A further invention was a wireless radio wave transmission, as well as the preliminary design of a handheld receiver that could receive news, telephone messages, and telegrams. This was in the late 19th century, long before the digital era. Coincidentally, the Apple Store on Prince Street, in the land of the iPhone, is located just a few blocks from where Tesla conceived of the idea.


Tesla on the cover of Time Magazine, 1931.

Nikola Tesla was a “mad scientist” to most. His inventions appeared as fully formed visions that came to him.  Unlike his former employer Mr. Edison, he was not a capitalist, however, often failing to protect his patents, often failing to get credit for his ideas.

Nevertheless, he was the leader. At the beginning of the 20th century, he is quoted as observing “The day science begins to study non-physical phenomena it will make more progress in one decade than in all the previous centuries of its existence.” He also said that “Our virtues and our failings are inseparable, like force and matter. When they separate, man is no more.”


Nikola Tesla inside his Colorado Springs Oscillator. This tesla coil snuffed out the power in Colorado Springs when this photo was taken in 1899. Photo by Dickenson V. Alley, photographer at the Century Magazines via Wikimedia Commons.
Tesla in 1916 pointing to a discharge in the photograph above.
Tesla in his Houston Street laboratory. Caption for this photo in Electrical Review, March 29, 1899 reads: “The operator’s body, in this experiment, is charged to a high potential by means of a coil responsive to the waves transmitted to it from a distant oscillator.”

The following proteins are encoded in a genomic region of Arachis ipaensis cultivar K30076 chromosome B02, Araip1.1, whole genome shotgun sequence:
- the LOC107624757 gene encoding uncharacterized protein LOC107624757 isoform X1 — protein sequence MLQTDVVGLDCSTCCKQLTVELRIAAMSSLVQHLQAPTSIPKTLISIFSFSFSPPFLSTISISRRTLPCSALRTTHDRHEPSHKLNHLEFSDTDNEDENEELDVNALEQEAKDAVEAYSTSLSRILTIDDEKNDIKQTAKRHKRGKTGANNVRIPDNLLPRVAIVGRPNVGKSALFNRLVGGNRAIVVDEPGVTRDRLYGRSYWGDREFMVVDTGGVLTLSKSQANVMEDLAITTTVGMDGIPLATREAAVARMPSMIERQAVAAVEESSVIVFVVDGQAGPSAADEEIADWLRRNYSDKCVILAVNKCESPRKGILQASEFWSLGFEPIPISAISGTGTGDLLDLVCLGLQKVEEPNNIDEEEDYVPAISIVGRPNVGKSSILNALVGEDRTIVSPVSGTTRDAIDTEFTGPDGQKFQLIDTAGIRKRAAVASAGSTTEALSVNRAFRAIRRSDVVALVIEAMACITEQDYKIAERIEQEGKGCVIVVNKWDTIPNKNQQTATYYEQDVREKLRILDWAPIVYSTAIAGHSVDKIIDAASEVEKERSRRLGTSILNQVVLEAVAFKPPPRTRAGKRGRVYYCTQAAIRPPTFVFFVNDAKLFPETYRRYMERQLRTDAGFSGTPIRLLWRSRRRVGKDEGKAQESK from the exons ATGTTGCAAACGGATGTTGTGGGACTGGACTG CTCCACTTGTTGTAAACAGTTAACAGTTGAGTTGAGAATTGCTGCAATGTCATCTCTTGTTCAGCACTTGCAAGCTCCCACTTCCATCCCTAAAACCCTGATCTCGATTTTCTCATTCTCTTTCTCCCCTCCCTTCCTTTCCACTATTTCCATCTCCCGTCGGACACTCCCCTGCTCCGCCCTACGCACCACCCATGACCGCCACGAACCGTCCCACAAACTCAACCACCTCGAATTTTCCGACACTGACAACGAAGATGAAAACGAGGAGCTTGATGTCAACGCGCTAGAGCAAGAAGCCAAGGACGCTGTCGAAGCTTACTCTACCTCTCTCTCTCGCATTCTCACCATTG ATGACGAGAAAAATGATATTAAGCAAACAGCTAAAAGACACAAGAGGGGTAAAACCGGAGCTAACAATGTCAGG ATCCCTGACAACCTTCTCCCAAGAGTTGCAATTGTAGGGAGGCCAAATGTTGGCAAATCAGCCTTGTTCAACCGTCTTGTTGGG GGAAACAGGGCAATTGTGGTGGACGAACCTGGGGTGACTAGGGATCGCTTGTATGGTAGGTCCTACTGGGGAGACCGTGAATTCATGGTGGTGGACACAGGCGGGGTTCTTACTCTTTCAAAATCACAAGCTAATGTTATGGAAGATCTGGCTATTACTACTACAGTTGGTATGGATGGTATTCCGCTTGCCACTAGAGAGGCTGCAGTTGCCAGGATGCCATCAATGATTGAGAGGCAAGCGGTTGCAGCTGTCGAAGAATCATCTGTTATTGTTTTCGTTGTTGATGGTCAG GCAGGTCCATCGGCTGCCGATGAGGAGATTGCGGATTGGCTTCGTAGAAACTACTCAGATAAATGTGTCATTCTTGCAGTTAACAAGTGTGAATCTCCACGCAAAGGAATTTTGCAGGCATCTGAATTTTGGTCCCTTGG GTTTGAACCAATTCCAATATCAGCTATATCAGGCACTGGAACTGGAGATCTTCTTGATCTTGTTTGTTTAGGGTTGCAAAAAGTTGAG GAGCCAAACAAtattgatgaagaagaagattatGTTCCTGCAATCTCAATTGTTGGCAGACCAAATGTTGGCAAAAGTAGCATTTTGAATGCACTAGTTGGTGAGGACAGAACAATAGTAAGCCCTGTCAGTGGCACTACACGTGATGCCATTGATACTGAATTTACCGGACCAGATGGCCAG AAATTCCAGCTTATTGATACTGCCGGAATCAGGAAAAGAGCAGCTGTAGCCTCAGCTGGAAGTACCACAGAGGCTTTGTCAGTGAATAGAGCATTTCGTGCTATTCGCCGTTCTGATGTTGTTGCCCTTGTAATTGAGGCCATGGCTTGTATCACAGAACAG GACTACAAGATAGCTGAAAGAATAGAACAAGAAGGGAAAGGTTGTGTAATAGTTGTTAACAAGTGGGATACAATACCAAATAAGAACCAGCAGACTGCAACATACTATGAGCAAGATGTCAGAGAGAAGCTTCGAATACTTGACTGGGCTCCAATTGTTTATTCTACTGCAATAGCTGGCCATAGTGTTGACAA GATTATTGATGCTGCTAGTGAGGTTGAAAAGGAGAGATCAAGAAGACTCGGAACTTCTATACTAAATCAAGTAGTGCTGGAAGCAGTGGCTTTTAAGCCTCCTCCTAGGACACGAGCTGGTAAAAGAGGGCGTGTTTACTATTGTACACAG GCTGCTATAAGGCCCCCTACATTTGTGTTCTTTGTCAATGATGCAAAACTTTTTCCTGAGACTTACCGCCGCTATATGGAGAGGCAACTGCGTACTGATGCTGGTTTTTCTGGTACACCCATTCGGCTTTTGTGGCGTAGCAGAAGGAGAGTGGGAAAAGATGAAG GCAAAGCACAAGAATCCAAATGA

Tesla working in his office at 8 West 40th Street.

He was also a man plagued with extreme phobias and obsessions. He was a germaphobe and had a peculiar aversion to pearls. At times he would suddenly become immobile, freezing up unable to move or speak. Despite his brilliance and inventions that moved our civilization along, in his 87th year, Nikola Tesla died in January 1943, in his sleep, alone and penniless.

His influence is present each time we turn on our lights, yet official history left him forgotten, unlike his peers, such as Edison, now known as the father of electricity, and Guglielmo Marconi, known as the inventor of radio.


This 1904 photo of Wardenclyffe was taken so that Tesla could go back to J. P. Morgan to try and get the additional funds he needed to finish the tower. Today the Wardenclyffe site is derelict. Dickenson Alley/Marc Seifer Archives

In recent years, Tesla fans have attempted to right this wrong. The Tesla Science Center at Wardenclyffe is raising funds to develop Tesla’s last and only existing laboratory in Shoreham, NY into a science and technology center. There is also an exhibition “Tesla’s Wonderful World of Electricity” on view at the New York Hall of Science.

On Tuesday, October 18th, PBS’s “American Experience” will spotlight Nikola Tesla which may rouse interest in this genius whose predictions for the future made more than a century ago shaped the wireless networks of the 21st century. — DPC


Tesla’s Funeral at the Cathedral of St. John the Divine, 1943.